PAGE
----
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sibling-rivalryPart of the genetic makeup of any siblings seems to be that there is some sort of rivalry between them. I have a brother, and we were competitive when we were living in the same home. And now my boys exhibit the same symptoms of rivalry that I recall as a child. With my own guys, Luke has spent most of the past 10 years trying to catch up to his older brother. For Chris’ part (my son with autism), it’s been a challenge to stay ahead of Luke developmentally.

Now, while as a parent you don’t want rivalries to come to blows or property destruction, there are ways to make that natural competition work for the siblings and make both stronger and more self-sufficient.

  1. Never compare children. Each is a unique individual with his or her own strengths and deficits. When you’re raising a child with a disability, some of those deficits can be blatantly obvious to everyone in the room. Chris has had an academic tutor for almost three years. He knows it’s difficult for him to stay organized and keep his mind on his homework…and so does Luke. For his part, Luke isn’t as careful with his work as Chris and tends to gloss over concepts (and directions) to get straight to the answer. So we try very hard not to have conversations that start with “Why can’t you be more like ___?” For one thing, if they knew why they were different, they’d be reknowned doctors. For another, if the whole point is “You know you need to pay more attention when you’re completing your work,” or “When you find your mind wandering, remember to get back to work,” say that instead. It only makes one sibling angry at the other to be compared unfavorably.
  2. Encourage cooperation. Siblings know what each other is good (and bad) at. If they can discover each other’s strengths and learn from them cooperatively instead of competitively, sharing tips for success, what works, and how they figured out how to do it successfully.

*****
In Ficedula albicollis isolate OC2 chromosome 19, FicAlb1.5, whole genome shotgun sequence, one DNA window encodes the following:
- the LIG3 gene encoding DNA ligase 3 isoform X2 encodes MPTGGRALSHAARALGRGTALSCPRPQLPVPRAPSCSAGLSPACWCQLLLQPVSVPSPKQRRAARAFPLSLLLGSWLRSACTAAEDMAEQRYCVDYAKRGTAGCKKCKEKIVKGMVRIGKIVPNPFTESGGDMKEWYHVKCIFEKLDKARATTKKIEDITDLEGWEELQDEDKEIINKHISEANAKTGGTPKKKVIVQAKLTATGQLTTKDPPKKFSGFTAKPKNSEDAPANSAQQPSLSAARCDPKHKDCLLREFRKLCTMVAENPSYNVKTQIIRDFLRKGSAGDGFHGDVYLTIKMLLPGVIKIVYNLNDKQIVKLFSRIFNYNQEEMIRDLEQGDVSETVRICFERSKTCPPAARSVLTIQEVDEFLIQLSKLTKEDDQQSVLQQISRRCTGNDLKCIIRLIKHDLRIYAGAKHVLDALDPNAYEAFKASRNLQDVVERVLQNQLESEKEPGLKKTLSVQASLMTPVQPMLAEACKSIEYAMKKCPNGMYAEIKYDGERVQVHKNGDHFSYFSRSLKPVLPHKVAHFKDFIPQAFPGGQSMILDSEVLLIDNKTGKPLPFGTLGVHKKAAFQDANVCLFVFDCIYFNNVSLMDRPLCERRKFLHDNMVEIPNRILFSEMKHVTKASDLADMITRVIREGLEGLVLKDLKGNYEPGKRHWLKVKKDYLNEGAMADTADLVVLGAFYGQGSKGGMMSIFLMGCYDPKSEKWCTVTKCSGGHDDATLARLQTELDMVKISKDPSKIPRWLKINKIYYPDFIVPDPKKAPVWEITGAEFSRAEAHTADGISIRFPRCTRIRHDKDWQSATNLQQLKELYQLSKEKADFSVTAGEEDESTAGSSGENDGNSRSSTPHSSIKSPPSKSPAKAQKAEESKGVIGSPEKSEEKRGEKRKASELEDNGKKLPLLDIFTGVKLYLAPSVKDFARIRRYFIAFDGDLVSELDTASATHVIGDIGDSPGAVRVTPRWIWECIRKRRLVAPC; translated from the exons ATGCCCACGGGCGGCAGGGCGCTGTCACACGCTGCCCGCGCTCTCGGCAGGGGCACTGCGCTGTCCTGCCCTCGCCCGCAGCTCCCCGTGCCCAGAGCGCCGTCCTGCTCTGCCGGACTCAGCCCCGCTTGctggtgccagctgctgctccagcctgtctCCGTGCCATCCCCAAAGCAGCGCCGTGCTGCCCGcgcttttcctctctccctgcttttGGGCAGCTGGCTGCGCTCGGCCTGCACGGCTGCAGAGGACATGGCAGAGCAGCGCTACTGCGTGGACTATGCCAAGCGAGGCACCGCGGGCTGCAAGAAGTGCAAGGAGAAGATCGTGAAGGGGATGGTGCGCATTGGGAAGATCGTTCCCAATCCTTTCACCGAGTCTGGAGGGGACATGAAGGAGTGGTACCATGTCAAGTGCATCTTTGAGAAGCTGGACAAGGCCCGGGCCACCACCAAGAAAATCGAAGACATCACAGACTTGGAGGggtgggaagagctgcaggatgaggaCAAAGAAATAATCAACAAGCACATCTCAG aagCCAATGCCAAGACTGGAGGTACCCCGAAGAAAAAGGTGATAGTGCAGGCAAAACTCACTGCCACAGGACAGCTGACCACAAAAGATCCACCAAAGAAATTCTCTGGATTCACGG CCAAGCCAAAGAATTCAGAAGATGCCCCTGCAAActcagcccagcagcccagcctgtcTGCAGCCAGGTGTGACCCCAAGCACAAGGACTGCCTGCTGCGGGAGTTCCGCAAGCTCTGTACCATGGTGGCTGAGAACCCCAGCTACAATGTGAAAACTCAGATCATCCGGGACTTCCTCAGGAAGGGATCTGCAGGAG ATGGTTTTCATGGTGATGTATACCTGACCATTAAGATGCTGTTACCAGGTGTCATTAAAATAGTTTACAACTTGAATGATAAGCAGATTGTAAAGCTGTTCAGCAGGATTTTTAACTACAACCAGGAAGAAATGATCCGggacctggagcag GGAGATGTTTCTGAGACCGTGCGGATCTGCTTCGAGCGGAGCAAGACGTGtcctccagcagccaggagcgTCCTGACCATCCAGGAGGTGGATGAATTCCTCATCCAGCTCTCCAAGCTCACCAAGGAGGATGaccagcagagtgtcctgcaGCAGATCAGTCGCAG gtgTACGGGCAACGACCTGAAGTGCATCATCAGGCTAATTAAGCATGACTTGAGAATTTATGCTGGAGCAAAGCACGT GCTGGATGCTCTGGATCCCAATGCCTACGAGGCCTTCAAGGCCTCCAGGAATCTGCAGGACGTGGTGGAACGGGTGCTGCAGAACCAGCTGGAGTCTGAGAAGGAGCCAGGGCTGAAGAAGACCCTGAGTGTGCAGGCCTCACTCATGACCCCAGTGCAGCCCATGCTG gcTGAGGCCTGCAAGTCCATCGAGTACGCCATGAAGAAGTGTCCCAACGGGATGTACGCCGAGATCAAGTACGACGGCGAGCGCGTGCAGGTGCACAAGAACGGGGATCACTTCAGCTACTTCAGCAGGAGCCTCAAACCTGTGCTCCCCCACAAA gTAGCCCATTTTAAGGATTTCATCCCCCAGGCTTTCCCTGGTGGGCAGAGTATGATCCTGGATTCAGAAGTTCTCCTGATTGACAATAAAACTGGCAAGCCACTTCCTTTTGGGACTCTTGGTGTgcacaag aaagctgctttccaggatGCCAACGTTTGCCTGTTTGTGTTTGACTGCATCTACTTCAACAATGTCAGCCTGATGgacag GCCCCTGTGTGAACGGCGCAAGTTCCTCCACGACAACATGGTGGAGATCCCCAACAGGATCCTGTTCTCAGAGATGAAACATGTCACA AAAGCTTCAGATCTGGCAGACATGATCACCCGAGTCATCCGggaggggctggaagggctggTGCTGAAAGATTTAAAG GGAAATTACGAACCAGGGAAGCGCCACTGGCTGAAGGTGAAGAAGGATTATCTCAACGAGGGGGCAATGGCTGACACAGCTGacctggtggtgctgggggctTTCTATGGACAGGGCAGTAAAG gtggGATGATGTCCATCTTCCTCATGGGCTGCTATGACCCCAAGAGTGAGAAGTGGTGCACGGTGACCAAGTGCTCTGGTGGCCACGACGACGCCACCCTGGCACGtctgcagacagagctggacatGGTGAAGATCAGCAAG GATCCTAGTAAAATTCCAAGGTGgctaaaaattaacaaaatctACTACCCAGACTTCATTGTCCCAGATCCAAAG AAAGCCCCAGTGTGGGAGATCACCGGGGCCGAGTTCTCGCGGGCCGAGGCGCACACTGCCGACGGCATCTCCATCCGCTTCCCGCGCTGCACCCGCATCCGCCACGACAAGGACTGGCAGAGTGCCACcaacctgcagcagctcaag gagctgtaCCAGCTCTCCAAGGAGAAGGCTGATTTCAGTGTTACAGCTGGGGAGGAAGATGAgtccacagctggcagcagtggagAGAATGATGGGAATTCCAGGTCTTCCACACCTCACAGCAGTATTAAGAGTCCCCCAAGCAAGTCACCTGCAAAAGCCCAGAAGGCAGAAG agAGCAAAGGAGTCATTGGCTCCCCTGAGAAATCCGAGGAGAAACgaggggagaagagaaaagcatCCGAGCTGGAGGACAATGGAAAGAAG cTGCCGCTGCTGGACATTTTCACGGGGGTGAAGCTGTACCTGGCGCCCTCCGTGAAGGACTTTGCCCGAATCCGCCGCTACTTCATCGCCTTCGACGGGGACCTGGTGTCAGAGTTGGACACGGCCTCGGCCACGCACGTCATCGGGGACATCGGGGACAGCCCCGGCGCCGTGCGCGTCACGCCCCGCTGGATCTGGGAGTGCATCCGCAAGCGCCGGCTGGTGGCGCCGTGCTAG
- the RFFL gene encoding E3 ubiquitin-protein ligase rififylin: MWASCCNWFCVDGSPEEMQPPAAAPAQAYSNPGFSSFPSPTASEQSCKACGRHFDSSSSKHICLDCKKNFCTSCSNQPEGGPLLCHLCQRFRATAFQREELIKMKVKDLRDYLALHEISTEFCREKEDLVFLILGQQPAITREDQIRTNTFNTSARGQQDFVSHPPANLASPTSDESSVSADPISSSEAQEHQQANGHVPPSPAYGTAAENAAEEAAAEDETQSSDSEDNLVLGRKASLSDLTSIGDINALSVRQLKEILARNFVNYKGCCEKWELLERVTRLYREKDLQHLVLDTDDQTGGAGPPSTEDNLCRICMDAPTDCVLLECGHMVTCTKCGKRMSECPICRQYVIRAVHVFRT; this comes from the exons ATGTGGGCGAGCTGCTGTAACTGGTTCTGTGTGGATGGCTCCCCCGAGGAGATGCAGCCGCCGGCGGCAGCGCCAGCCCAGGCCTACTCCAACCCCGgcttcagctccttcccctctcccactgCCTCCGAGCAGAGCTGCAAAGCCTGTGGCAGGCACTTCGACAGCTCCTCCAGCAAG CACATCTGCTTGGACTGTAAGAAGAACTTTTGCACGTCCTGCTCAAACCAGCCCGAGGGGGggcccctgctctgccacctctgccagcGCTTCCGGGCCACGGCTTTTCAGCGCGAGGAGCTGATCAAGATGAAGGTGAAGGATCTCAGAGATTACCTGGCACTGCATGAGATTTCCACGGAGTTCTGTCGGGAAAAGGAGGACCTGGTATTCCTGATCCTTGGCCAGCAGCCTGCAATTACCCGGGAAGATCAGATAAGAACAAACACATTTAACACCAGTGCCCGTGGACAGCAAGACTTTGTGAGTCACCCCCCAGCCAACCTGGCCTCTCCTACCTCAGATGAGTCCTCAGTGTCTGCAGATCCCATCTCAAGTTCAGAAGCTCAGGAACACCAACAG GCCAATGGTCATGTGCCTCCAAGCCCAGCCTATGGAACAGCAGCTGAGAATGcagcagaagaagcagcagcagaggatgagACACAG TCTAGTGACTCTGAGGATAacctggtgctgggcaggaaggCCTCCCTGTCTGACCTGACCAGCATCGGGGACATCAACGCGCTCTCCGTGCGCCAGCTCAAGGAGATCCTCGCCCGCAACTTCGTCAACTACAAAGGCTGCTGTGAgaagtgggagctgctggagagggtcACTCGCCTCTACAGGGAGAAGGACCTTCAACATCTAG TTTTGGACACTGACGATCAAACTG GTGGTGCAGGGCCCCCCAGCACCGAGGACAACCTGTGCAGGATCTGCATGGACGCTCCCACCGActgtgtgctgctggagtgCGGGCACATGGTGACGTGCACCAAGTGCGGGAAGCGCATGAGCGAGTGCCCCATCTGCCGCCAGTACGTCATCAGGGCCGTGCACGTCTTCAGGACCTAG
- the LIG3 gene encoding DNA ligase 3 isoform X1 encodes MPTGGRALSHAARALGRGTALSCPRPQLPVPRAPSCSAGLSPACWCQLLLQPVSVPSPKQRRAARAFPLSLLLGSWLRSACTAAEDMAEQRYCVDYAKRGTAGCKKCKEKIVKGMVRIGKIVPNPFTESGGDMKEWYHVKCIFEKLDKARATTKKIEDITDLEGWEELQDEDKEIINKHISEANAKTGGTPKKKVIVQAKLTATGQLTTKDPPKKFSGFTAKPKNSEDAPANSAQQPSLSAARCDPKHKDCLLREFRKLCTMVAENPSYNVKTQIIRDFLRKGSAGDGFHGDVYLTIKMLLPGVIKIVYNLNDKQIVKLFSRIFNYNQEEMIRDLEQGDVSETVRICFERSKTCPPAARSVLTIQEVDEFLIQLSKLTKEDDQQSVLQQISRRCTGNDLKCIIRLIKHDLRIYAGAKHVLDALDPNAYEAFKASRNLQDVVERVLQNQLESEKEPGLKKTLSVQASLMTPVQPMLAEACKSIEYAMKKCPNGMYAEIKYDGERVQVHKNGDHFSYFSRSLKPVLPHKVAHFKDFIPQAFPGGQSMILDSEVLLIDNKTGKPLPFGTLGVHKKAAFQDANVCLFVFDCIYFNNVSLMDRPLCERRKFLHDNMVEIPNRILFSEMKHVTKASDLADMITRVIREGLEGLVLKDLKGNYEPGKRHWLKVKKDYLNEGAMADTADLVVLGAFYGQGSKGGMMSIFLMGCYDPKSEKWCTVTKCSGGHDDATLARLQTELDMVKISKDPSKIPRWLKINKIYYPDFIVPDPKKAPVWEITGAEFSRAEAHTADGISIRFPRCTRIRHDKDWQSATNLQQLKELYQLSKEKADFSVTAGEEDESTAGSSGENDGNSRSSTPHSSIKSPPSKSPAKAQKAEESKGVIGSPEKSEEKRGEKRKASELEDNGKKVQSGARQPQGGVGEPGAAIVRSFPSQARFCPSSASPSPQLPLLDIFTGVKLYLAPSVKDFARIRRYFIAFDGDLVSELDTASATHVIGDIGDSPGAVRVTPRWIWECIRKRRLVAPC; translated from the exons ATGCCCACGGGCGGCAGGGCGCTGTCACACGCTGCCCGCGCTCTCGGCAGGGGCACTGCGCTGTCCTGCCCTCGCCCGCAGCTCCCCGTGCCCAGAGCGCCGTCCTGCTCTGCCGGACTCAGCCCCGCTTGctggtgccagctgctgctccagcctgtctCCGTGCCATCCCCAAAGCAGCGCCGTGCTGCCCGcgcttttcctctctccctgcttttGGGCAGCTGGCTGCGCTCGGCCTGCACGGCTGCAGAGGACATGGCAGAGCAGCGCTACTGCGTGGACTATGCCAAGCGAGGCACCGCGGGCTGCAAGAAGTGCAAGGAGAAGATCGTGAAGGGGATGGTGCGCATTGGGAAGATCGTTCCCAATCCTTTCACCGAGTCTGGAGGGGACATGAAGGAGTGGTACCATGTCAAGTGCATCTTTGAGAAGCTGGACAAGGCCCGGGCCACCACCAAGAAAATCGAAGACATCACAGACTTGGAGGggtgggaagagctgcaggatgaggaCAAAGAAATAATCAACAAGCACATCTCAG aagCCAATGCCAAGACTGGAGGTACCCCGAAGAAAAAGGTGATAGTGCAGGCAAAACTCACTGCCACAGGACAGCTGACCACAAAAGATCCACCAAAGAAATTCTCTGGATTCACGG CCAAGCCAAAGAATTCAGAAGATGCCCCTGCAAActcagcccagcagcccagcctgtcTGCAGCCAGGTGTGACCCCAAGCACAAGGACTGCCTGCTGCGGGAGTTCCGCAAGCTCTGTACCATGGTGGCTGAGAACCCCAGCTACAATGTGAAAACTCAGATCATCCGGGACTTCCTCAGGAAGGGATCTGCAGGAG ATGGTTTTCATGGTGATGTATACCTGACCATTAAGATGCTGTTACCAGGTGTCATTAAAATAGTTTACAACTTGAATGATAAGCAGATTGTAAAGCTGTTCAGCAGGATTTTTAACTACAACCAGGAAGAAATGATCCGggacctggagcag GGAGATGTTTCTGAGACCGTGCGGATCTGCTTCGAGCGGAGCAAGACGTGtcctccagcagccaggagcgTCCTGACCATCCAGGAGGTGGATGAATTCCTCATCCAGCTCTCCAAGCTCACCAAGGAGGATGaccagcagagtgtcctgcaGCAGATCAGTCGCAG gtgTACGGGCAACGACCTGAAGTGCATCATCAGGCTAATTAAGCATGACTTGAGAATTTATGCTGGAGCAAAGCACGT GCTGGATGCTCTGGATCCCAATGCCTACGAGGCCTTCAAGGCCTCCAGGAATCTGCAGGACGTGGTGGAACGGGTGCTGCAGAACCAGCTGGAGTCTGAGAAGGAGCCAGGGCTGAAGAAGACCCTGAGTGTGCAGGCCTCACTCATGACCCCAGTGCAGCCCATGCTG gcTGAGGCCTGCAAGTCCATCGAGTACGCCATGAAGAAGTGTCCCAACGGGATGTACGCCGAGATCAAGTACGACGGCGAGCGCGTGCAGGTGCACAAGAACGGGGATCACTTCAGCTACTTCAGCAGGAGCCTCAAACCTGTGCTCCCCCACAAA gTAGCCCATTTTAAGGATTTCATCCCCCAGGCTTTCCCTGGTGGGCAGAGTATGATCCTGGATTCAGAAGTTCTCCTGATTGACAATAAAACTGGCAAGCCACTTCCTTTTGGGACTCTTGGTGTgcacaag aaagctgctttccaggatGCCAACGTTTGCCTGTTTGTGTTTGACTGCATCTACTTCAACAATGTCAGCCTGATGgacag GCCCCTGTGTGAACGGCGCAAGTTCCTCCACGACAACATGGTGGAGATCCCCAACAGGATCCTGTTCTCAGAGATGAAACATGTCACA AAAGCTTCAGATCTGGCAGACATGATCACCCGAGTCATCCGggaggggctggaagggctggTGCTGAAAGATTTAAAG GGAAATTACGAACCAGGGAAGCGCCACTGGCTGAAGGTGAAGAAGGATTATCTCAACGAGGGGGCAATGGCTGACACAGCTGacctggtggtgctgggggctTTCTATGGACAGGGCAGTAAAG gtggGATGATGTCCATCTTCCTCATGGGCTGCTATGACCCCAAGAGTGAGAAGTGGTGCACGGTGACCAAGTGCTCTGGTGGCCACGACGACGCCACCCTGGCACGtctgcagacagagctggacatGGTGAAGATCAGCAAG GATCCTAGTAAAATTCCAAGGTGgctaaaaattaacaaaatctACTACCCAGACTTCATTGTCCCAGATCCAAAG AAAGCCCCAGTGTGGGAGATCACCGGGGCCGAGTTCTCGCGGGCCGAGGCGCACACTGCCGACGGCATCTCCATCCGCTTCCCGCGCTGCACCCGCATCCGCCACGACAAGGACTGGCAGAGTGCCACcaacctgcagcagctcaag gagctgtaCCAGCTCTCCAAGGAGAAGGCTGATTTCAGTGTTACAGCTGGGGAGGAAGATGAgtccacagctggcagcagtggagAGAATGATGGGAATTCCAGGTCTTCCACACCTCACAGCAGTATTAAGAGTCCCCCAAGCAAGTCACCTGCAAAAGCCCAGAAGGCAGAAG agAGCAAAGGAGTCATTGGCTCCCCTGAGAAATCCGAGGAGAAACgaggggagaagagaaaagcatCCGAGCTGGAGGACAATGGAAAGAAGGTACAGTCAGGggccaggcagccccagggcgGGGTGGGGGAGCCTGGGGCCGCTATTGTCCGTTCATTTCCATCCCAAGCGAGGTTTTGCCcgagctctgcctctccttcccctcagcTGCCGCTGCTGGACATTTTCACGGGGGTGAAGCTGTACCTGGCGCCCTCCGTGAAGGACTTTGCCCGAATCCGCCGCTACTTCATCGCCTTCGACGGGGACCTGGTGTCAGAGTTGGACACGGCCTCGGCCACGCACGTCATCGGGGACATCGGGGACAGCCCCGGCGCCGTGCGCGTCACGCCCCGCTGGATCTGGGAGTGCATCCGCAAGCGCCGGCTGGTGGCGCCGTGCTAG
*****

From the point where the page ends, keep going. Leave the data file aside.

3. Highlight accomplishments. If one of the boys does something remarkable, he should be able to bask in it a little. That includes getting kudos from his brother. Each of them has felt the glow of being congratulated for a job well done, and hearing it from his own brother is a bigger shot in the arm than both of them know. On the receiving end, the one who did well gets to hear it from his brother. On the giving end, the brother saying so gets to see the positive impact of his words. Words are powerful, and praise given is just gratifying as praise received.
  4. Celebrate individuality. I’ve watched each of them arrive at the same destination using very different paths. No one way is more right than the other if the answer is the same. But it’s neat for each of them to see that there are different ways to arrive at the same place.

Siblings compete. It’s natural and normal. Luke keeps Chris from sitting back and coasting through school. And Chris keeps Luke motivated to learn more and achieve. As long as each sibling knows he is valuable and appreciated as a strong and useful individual with good ideas and natural talents unique to him, they’ll continue to grow as dependable, honest young men, and that is, after all, the ultimate goal.

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Kate Dran is a user experience analyst, professional writer, autism advocate and parent of 2 beautiful and perfect sons, one with autism, one developing typically. She founded Adaptive Solutions Analysis, LLC , a private consulting firm that provides usability assessments and user experience analysis for adaptive technologies that support the cognitive, sensory and motor development needs of K-12 students with autism. She believes that autism-friendly user experience is human-friendly user experience.